Attracted by the prospect of filling two kicking positions with one player, the Saints drafted Erxleben in the first round of the 1979 draft. He thus joined Charlie Gogolak and Ray Guy as the only punters/kickers taken in Round One. (Sebastian Janikowski has since joined the club.) However, Erxleben's selection at #11 remains the highest any kicker has ever been taken.

The Saints signed Erx to a multi-year contract that reportedly made him the first $1,000,000 kicker in history. The media and many fans questioned the Saints' judgment, and it didn't take long for Russell to give his critics plenty of ammunition.

  • Here is Sports Illustrated's description of Russell's first kick in a scrimmage for the Saints.

    The date: July 28. The site: Dodgertown, the Vero Beach, Fla. training complex used by the Saints, who this day are scrimmaging Miami. With a fourth down at the Dolphins' 28-yard line, New Orleans Coach Dick Nolan calls for a field goal. The distance: 45 yards. A fairly prodigious kick for most, but certainly a mere chip shot for the rookie they call "Thunderfoot." Blare of trumpets. Roll of drums.

    The crowd quiets. Center Mark Meseroll crouches over the football. The snap darts back to the holder, Ed Burns, who places it carefully on the turf, laces pointing toward the distant goalpost. Erxleben steps forward. For a split second he seems to hesitate, then his powerful right leg swings toward the football. Surely somewhere out there a representative of the Hall of Fame is waiting to claim this pigskin for posterity. The ball soars upward. Then, like a wounded duck, it flutters helplessly and dives back to the ground, not 15 yards from the line of scrimmage. Cut. CUT!

    Such was the inauspicious debut of Russell Erxleben, kicking star. Afterward, he described it as "the most embarrassing moment of my life." And, much to his chagrin, the embarrassing moments have not stopped. Erxleben has often said that the hallmark of a great kicker is consistency. Well, this summer he has been consistently horrible.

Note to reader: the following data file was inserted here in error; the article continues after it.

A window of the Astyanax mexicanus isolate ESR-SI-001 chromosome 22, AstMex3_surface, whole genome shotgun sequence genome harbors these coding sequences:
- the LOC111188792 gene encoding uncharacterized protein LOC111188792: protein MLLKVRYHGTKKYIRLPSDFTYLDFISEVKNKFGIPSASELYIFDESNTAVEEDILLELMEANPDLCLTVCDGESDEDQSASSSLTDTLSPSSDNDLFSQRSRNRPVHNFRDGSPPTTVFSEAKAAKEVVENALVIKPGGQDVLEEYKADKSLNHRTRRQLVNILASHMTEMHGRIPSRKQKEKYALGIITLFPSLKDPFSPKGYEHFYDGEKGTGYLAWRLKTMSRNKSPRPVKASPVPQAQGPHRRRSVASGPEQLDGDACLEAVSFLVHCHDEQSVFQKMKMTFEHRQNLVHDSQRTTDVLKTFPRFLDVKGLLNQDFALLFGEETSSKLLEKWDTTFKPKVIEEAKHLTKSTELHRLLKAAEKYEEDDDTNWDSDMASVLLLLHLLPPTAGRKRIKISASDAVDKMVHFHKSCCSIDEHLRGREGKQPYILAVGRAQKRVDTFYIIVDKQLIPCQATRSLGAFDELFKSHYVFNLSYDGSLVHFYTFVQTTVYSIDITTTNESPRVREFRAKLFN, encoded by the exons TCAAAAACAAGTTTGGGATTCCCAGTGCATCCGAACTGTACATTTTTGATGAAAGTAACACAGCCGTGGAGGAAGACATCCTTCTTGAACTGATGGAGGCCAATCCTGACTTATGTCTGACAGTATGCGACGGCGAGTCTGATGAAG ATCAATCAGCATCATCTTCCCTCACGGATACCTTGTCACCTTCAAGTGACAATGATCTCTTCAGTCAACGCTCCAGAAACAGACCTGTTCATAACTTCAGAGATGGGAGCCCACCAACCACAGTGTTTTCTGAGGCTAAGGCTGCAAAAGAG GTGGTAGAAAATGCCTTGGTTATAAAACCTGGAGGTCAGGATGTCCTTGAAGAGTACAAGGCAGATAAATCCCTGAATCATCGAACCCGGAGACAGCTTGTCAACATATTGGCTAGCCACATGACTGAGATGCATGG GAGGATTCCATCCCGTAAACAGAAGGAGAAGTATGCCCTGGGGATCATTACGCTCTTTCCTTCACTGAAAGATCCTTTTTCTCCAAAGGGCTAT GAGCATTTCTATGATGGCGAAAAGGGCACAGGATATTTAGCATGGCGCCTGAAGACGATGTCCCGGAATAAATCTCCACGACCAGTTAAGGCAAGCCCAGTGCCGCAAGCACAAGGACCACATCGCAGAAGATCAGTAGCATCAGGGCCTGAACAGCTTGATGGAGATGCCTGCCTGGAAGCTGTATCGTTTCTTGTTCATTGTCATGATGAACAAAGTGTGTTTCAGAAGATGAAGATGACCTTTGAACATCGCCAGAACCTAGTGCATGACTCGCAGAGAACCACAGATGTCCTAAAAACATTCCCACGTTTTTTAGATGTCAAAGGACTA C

In the Saints' first exhibition, also against the Dolphins, Erxleben, who placekicks in the old-fashioned straight- ahead style, missed his two field-goal tries, from 32 and 35 yards. And he shanked a punt 19 yards to set up the deciding touchdown in Miami's 14-7 win. In New Orleans' second exhibition, a 13-6 loss to the Chicago Bears, Erxleben had an extra-point attempt blocked and punted three times for a measly 32-yard average. He also kicked off once, but only to the 11-yard line. Still, that was a seven-yard improvement over his lone kickoff the previous week.

  • Despite strong evidence that the pressure of his first round status had made Erxleben a basket case, the Saints ignored suggestions to let incumbent Rich Szaro handle the placekicking so that Erx could concentrate on punting.
  • In his very first regular season game against the Falcons in the Superdome, Erxleben made both his field goals to help send the game into OT. However, nine minutes into the extra period, the snap from punt formation sailed over his head to the 5. When he picked it up, he made a hurried chest pass into the hands of defender James Mayberry, who waltzed into the end zone to win the game.
  • To make matters worse, Erx was injured on the play and never appeared in another game that season.
  • 1980 started poorly for Russell also. In the opener against the 49ers, he missed a makeable field goal near the end that would have tied the game. Instead, the Saints lost 26-23 on their way to 14 straight defeats and a 1-15 record.
  • For the 1980 campaign, Erx punted for only a 39.5 average and made only two of five field goal as the team entrusted most of the placekicking to Benny Ricardo.
  • 1981 saw Russell raise his punting average only one yard, to 40.5. He didn't try a single field goal.
  • 1982: Punting average up to 43.0; missed one makeable field goal from 20-30 yards. The Saints drafted another placekicker out of Michigan State named Morten Andersen and, by midyear, made him the placement specialist.
  • 1983: Erx did all the punting again for a 41.0 average. When his five-year contract expired, the Saints didn't resign him. He appeared in only one more NFL game in 1987 with the Lions.

ESPN's draft guru, Mel Kiper, ranks Erxleben as one of his ten worst draft evaluations in 30+ years.

In 2000, Erxleben was sentenced to 84 months in Federal prison for implementing a scheme to defraud over 500 investors of his Austin-based company.

Russell Erxleben, Texas
Longhorn Russell Erxleben


P Russell Erxleben, Saints
Saint Russell Erxleben

Russell Erxleben and Ed Burns, Saints
Erxleben and holder Ed Burns celebrate one of Russell's two field goals in 1979


K Morten Andersen, Michigan State
Morten Andersen
"Could've, would've, should've"
Those are the immortal words spoken by Saints' second-year coach Jim Mora on October 25, 1987 after his team lost a 24-22 thriller to the San Francisco 49ers in the Superdome to bring New Orleans' record to 3-3. Jim's complete statement went like this.

Could've, would've, should've is the difference in what I'm talking about. The good teams don't say could've, they get it done. They're better than we are. We're not good enough. We shouldn't even be thinking about beating this 49ers team. We shouldn't be talking about it because the Saints ain't good enough.